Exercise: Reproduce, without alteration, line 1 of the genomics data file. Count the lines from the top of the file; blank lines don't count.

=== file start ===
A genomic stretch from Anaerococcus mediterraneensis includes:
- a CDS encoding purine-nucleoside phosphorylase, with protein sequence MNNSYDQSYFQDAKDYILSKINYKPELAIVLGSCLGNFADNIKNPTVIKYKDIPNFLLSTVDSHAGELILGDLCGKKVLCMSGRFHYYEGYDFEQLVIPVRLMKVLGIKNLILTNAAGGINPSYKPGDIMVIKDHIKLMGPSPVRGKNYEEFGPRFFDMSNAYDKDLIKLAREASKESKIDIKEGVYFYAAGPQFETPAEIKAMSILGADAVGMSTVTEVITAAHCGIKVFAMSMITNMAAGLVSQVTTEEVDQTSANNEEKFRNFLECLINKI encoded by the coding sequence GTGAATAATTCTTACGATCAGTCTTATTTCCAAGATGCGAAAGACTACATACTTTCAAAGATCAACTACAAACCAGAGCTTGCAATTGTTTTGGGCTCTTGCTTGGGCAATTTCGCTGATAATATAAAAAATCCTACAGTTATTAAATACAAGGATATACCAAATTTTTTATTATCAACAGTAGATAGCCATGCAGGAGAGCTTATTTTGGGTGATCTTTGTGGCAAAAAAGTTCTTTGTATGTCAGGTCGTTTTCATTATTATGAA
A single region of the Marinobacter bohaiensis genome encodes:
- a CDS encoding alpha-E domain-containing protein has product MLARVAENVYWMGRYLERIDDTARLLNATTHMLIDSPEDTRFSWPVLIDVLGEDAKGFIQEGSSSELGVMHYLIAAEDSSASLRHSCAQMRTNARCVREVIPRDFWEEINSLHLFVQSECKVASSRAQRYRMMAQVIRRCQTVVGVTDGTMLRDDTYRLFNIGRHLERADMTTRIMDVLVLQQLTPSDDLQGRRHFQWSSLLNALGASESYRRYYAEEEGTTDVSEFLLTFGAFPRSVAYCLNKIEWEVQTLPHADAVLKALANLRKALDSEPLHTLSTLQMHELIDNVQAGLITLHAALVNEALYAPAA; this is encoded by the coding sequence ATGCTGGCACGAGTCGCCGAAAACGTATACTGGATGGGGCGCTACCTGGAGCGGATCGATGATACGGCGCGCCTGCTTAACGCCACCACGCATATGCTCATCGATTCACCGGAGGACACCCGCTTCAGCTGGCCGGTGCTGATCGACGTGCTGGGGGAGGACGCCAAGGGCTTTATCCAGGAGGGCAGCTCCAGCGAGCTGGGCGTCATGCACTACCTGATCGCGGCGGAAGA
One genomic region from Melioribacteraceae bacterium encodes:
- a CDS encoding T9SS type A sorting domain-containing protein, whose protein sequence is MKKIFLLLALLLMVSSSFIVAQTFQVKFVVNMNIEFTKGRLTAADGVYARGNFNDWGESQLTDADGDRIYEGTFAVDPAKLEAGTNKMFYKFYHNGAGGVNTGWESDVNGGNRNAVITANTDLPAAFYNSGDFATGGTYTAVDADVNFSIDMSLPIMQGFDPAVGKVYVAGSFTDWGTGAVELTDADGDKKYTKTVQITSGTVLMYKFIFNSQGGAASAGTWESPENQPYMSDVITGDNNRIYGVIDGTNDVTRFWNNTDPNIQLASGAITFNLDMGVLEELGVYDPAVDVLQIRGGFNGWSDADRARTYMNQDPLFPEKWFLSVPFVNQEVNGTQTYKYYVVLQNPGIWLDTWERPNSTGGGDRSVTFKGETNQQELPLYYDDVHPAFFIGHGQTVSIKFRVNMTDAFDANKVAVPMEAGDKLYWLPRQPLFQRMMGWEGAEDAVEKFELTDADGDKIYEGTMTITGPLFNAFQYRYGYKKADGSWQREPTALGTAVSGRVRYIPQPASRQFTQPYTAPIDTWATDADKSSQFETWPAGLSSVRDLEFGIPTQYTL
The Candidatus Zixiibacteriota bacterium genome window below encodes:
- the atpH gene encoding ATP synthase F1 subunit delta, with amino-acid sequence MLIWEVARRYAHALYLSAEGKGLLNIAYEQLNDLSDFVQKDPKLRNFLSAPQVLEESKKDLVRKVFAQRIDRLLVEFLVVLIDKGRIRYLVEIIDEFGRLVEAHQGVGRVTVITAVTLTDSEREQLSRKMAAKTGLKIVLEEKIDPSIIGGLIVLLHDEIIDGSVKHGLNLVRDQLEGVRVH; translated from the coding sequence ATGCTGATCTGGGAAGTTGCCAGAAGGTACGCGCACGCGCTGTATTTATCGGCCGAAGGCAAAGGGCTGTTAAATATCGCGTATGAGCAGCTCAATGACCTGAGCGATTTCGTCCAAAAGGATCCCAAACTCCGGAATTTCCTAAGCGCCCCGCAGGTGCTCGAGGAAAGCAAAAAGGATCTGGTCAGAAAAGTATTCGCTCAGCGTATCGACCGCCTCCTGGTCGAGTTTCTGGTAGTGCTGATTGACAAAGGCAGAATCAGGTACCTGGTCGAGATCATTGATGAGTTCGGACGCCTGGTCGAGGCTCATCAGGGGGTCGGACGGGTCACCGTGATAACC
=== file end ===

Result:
A genomic stretch from Anaerococcus mediterraneensis includes: